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Airborne Molecular Contamination Control in Semiconductor Fabs: A Practical Approach

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CHRIS MULLER, Purafil, Inc., Doraville, GA, USA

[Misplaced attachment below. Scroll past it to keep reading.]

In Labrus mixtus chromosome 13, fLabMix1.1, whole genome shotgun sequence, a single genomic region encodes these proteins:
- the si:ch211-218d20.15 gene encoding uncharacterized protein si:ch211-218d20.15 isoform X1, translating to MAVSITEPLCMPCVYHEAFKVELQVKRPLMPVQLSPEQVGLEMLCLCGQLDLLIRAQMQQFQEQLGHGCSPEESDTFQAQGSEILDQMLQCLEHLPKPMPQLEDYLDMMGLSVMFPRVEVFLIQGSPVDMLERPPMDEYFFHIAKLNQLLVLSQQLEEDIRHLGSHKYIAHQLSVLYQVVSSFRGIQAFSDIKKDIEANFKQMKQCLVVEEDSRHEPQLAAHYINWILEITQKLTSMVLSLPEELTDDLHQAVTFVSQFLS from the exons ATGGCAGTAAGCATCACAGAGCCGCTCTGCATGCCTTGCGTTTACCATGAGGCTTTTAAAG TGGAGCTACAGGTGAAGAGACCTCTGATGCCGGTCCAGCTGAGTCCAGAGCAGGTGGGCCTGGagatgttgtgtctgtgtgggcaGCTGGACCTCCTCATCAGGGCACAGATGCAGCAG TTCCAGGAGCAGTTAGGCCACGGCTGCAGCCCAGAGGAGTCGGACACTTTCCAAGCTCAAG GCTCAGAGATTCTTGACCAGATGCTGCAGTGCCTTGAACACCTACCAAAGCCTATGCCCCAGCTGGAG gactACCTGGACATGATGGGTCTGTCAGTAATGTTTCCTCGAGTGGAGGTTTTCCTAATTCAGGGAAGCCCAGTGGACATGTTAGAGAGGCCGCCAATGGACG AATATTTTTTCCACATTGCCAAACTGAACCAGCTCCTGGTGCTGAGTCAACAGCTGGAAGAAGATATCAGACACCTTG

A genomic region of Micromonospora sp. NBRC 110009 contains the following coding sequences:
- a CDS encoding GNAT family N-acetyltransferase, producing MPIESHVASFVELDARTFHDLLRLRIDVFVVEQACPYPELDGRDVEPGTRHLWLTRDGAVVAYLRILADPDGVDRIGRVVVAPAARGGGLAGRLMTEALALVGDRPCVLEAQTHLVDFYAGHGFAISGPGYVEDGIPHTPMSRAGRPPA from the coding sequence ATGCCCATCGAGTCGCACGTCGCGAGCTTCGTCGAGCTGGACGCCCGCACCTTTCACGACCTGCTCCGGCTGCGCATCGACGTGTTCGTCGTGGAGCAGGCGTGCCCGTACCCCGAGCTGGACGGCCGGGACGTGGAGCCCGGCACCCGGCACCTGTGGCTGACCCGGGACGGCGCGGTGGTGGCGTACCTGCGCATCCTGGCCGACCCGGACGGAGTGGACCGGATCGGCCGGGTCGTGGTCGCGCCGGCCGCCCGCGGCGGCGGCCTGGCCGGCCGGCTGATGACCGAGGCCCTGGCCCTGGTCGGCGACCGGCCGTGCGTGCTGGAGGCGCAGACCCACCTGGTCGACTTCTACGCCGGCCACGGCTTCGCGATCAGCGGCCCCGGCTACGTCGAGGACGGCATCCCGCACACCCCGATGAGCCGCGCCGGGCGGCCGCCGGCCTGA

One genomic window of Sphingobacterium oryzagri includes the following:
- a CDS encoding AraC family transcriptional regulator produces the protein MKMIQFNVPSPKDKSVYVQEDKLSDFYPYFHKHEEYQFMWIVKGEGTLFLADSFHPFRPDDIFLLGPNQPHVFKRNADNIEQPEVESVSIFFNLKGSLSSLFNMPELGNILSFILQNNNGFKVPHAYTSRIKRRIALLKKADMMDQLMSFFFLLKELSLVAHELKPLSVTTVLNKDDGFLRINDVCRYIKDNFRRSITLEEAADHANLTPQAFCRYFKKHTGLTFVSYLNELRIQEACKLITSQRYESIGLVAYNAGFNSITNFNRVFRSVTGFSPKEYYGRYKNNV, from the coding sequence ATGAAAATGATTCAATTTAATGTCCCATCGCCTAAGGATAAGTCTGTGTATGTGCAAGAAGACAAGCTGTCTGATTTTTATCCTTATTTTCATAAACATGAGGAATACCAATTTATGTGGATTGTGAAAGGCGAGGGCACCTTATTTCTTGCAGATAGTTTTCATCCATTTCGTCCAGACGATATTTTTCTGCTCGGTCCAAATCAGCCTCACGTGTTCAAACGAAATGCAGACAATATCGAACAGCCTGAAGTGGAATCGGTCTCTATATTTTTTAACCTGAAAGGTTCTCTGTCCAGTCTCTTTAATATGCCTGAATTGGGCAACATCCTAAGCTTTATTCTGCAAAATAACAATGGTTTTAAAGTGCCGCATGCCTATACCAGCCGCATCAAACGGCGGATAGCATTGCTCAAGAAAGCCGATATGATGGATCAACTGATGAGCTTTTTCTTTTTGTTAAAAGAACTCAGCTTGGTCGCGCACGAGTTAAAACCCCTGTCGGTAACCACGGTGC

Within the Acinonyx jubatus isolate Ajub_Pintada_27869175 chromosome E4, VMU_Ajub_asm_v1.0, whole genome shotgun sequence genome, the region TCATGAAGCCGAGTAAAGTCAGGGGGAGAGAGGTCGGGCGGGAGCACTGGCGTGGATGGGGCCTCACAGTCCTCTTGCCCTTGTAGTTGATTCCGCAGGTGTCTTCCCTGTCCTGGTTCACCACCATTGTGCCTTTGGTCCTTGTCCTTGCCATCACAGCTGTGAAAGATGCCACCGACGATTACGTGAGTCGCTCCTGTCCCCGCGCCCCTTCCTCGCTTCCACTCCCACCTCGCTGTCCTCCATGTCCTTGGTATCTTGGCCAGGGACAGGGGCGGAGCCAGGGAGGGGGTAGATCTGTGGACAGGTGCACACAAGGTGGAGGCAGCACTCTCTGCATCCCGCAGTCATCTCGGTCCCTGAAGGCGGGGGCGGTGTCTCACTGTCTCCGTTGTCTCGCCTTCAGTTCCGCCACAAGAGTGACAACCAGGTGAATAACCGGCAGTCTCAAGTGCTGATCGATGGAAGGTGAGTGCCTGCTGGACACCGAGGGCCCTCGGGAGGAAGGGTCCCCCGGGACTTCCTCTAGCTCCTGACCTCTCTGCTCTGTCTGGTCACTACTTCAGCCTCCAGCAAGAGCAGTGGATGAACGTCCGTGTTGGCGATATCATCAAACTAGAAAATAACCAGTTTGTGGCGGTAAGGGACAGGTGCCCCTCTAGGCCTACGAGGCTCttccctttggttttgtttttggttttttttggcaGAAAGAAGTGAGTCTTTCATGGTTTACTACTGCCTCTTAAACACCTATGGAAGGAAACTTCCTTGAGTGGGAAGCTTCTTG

As semiconductor device geometry continues to decrease into the deep sub-micron level, chemical contamination has become as important as particulate contamination. Airborne molecular contamination (AMC) can impact almost all aspects of sub-micron device fabrication, from overall fab operation to final device performance. According to SEMATECH’s International Technology Roadmap for Semiconductors [1], the percentage of process steps affected by non-particulate or molecular contamination is expected to increase. Pregate oxidation, salicidation, contact formation, and DUV photolithography have been identified as particularly sensitive production steps. New chemistries introduced to manufacturing processes have also been shown to cause unforeseen AMC-related effects. Hydrogen sulphide, for example, poses a significant threat to the metallisation process as the transition is made from aluminium to copper. As copper appears ready to become the main on-chip conductor for all types of integrated circuits, it is showing up in the plans of chip and production equipment makers worldwide (Figure 1 [2]) and is quickening the shift to AMC-free manufacturing environments.

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